Domestic Cycles, Financial Cycles, and Policies. What Has Gone Wrong?
The financial crisis and its ensuing effects have brought back into the limelight the issue of cycles and of policies which fuel or mitigate crises. Cognitive and operational models in economics and business are questioned. There is a specter of much lower economic growth in the industrialized world. Central banks are over-burdened. This makes central bankers’ lives much more complicated and obfuscates the boundaries between monetary policy and fiscal policy, especially when financial stability gets to center stage. New systemic risks show up in capital markets. The eurozone has escaped collapse owing to the European Central Bank’s extraordinary operations and large macro-imbalance corrections in its periphery, but major threats persist. This paper focuses on economic cycles and policies in an international (European) context. Attention is paid to linkages between domestic cycles and the European financial cycle, drivers of financial cycles, finance deregulation and systemic risks, ultra-low interest rates, the international policy regime, and global stability. The experience of European emerging economies is taken into account.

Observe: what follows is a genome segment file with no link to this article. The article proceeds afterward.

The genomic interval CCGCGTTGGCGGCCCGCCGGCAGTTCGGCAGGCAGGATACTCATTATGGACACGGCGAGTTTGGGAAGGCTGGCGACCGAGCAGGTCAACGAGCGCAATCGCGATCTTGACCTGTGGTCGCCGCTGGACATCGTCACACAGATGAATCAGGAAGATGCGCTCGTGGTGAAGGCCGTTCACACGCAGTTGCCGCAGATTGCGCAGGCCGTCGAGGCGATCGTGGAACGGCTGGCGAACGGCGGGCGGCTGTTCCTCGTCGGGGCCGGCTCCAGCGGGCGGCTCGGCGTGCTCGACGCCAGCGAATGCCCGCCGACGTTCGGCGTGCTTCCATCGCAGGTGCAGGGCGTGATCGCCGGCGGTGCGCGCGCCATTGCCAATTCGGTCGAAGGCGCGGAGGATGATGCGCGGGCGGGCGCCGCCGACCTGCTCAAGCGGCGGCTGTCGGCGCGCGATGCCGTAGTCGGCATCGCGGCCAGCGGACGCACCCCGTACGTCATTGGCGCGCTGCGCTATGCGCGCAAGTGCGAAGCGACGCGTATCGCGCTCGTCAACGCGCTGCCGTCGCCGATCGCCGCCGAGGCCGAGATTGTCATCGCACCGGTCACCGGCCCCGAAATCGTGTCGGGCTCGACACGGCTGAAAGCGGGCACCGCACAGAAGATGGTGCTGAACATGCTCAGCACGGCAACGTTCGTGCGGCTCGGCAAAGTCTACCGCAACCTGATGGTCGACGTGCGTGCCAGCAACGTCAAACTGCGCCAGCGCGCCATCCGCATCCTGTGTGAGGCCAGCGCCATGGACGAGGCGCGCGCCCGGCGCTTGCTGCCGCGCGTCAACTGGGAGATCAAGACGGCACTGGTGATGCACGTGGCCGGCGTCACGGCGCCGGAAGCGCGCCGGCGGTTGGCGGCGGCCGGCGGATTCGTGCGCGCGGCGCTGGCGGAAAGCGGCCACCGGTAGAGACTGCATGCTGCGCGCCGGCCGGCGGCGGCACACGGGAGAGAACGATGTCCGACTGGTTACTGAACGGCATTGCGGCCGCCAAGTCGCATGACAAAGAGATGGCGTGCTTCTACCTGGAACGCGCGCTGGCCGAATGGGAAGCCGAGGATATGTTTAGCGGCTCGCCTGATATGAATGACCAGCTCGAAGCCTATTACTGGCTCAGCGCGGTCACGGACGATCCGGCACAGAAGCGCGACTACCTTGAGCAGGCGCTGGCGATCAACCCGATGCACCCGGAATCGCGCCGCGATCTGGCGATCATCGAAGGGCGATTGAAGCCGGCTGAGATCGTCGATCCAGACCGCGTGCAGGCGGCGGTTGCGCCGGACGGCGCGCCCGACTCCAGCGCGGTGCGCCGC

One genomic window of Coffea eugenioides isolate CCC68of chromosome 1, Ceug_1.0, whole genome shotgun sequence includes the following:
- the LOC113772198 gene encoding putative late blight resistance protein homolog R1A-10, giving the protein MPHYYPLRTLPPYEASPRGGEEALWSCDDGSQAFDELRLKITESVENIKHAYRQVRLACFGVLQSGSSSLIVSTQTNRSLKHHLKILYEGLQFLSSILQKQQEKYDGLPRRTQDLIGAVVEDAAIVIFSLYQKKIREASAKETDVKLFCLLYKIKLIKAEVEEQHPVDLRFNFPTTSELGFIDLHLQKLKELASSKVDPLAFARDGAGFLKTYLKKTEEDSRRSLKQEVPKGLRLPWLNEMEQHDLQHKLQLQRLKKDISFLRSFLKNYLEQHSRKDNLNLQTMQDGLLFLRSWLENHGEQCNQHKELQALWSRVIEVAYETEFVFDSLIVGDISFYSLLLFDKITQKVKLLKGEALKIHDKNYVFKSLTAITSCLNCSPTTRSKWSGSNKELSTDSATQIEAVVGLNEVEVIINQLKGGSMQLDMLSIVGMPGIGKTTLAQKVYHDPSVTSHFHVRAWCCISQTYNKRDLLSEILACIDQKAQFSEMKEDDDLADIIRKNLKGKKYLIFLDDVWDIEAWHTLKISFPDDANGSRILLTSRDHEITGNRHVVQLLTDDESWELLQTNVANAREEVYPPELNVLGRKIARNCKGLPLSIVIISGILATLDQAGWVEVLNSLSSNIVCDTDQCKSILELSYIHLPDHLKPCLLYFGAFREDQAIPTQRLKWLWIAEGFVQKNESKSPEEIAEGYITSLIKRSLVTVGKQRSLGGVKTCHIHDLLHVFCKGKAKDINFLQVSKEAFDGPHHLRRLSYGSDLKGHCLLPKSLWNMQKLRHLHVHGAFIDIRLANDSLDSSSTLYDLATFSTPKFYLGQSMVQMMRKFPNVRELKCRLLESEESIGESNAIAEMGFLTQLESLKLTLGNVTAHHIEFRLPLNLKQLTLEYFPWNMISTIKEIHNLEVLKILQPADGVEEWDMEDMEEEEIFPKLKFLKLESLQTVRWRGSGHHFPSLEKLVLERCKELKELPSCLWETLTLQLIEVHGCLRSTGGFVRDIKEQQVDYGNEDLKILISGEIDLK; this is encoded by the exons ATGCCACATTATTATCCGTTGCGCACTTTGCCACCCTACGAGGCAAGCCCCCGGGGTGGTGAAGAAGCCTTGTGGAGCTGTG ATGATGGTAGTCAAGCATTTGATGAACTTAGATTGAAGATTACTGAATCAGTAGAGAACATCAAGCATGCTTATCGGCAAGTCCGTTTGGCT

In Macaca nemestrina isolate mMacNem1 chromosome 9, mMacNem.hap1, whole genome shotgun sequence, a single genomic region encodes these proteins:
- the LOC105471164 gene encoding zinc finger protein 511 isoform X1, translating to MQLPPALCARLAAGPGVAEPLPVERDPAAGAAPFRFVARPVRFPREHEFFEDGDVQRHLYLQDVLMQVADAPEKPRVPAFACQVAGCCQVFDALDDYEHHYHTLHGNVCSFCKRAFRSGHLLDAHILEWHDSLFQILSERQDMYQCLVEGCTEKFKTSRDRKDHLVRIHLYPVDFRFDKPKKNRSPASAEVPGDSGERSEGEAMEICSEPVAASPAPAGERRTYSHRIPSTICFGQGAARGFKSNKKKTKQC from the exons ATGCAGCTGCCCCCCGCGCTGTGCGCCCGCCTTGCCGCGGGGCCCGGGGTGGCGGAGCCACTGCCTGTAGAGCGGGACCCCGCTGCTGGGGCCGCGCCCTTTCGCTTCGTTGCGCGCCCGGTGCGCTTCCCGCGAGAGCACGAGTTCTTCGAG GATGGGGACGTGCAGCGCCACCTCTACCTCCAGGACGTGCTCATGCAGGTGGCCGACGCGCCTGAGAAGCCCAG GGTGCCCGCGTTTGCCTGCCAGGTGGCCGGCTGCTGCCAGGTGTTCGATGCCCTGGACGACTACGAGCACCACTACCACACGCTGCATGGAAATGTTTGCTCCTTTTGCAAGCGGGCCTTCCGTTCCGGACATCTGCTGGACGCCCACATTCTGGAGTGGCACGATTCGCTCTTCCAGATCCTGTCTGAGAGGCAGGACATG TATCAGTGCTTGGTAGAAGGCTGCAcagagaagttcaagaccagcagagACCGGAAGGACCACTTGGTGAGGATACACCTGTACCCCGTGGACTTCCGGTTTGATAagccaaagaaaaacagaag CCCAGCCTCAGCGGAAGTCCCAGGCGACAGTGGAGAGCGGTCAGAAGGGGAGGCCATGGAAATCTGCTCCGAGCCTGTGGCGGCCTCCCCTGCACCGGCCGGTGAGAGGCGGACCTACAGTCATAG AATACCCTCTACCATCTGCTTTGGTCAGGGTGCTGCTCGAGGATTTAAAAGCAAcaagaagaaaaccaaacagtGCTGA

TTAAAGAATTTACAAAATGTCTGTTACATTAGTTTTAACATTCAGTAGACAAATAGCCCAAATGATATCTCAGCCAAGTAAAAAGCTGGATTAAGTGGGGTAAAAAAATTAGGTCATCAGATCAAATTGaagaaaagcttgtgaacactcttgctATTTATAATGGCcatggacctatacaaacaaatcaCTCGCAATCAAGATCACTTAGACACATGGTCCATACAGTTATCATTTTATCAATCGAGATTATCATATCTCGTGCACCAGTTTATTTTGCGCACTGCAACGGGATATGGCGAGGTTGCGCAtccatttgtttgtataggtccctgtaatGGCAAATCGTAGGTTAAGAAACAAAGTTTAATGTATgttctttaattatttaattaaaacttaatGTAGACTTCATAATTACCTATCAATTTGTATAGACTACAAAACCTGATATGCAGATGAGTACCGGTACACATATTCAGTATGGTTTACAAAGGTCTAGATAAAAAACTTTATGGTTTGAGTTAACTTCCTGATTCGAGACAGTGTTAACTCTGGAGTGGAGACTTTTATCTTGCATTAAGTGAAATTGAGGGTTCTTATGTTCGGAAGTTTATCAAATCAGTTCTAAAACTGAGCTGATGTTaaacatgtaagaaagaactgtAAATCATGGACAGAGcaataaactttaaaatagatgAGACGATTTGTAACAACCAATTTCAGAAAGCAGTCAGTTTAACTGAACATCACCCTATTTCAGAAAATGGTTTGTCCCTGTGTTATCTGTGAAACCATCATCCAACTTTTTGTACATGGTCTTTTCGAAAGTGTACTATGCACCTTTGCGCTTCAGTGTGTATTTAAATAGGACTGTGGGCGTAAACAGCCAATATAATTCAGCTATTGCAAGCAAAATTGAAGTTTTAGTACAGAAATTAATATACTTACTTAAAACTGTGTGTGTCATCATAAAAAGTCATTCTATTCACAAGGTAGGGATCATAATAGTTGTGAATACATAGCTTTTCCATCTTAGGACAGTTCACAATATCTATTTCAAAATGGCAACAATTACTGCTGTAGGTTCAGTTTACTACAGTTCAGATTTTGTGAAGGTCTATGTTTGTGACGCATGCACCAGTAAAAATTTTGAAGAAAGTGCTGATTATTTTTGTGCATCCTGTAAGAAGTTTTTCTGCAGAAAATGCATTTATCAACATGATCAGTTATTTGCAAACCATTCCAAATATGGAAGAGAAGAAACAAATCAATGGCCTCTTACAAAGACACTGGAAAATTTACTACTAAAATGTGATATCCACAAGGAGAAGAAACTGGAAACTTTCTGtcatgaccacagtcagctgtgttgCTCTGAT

This working paper is a part of the CASE 25th Anniversary Papers series which features papers from the CASE 25th Anniversary Conference “The Future of Europe” (November 17-18, 2016). CASE 25th Anniversary Papers are sponsored by Narodowy Bank Polski, the patron of the conference.
Photo: European Central Bank, Frankfurt. Source: Pixabay